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Killer Poboys to open second location in the French Quarter this week



  French Quarter sandwich maker Killer Poboys (811 Conti St., 504-252-6745; is expected to open its second location at 219 Dauphine St. this week.

  Chef Cam Boudreaux, who is opening the location with his wife April Bellow and new business partner Eric Baucom, affectionately calls his places "little Killer" and "big Killer," a reference to the size of the flagship operation — a tiny nook in the back room of the Erin Rose (811 Conti St., 504-522-3573; bar — and the scope of the new menu. The new restaurant occupies 1,400 square feet and includes an extended list of po-boys, other sandwiches (called "not poboys") and sides.

  "We needed a place where we could grow, and we needed to expand," Boudreaux says. "We'd been looking at, walking by this location for years. ... W]hen it came up (for) sale, we just jumped on it." No changes are planned at the Erin Rose location, he says.

  The new space has seats for 34 guests at a handful of copper-top tables, a few high-top tables and a corner nook overlooking Dauphine Street. Whitewashed walls are decorated with signs hand-painted by Boudreaux's father and a collection of paintings from local artist Mollie Wallace.

  The second Killer will serve breakfast and lunch, and Boudreaux says he plans to allow other food vendors to host pop-ups from time to time.

  As with the original location, sandwiches are served on rolls from Dong Phuong Bakery, and there's a strong focus on using local products.

  "All the meat is all-natural, hormone- and antibiotic-free and we've been adding as much fresh local produce when we can," Boudreaux says.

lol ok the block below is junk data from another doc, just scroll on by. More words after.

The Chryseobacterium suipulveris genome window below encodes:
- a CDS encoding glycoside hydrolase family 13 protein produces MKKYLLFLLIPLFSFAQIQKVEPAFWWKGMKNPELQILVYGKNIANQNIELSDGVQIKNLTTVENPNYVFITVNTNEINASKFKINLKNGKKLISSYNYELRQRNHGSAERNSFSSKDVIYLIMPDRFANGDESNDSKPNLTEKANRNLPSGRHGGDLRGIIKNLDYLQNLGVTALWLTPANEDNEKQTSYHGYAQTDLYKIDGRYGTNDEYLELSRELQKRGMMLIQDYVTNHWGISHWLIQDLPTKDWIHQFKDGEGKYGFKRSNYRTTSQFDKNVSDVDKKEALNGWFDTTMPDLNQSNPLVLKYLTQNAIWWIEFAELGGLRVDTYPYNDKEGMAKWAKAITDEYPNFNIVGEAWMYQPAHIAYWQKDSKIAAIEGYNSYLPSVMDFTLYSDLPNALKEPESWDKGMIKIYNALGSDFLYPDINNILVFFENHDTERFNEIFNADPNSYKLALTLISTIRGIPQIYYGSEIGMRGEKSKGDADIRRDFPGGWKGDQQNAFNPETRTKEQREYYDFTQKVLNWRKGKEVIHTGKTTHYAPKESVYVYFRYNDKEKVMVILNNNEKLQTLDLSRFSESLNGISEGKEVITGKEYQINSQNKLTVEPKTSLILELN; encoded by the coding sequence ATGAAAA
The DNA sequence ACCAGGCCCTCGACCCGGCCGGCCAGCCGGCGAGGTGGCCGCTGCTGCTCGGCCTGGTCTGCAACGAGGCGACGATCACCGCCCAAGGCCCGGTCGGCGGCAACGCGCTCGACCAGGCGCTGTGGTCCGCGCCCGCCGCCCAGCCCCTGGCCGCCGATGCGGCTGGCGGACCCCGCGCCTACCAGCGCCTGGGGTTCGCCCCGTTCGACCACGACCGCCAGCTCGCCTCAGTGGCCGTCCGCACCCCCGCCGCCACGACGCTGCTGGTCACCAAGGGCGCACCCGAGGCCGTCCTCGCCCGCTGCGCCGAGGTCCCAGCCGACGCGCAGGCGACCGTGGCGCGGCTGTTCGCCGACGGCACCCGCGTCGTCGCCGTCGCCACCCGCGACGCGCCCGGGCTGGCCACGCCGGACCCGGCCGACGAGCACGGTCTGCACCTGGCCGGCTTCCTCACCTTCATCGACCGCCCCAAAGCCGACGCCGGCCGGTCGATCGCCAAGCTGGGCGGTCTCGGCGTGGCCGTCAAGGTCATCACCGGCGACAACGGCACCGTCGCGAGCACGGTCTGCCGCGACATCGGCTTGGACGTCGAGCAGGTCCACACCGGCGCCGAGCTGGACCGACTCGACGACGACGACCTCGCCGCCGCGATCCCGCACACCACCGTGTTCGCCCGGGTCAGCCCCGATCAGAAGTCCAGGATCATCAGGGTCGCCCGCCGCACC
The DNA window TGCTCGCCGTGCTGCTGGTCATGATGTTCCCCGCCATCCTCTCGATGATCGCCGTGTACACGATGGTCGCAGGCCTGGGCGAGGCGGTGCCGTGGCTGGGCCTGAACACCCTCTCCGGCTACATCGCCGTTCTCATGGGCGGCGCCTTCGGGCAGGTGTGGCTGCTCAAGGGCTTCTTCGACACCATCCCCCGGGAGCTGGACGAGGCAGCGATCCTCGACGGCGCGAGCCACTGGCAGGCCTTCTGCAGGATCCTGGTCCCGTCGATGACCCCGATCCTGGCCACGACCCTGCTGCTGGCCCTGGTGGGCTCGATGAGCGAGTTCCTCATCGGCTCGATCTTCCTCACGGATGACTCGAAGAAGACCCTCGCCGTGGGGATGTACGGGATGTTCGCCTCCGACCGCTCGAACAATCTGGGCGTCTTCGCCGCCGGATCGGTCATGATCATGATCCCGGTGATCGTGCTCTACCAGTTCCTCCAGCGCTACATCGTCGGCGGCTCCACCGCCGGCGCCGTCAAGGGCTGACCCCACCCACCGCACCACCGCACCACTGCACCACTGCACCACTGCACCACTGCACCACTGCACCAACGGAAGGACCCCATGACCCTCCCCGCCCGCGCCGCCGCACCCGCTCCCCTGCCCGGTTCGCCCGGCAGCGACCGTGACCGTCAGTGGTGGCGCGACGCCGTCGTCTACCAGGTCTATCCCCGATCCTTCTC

Also making the trip from Conti Street are the signature Vietnamese-style seared shrimp po-boys stacked with pickled vegetables and Sriracha aioli as well as a vegan favorite with a roasted sweet potato medley with black-eyed pea and pecan spread.

  The rest of the menu differs from the first location's but is in line with the unorthodox po-boy fillings for which the eatery is known. There's a ham and pimiento cheese version dressed with caramelized onions, peppers, Creole mustard and salad greens, and a sandwich stacked with barbecued chicken confit, ranch slaw, coffee barbecue sauce and red onions.

  Breakfast sandwiches include a cheddar omelet po-boy, made with yard eggs, aged cheddar, herbed aioli and a choice of bacon, ham or sweet potato. A smoked salmon po-boy features a remoulade schmear, red onions, capers, hard-boiled egg and greens.

  A couple of salads and some sides round out the menu, and Boudreaux says a collection of "funky" cookie options will join the mix. Spitfire espresso and other coffee and tea drinks will be available.

  Eventually, Boudreaux hopes to sell beer — all local, all in a can — and a few wines. There are no plans to stock a full bar, but batch cocktails including rum punch or gin and juice might be available at some point.

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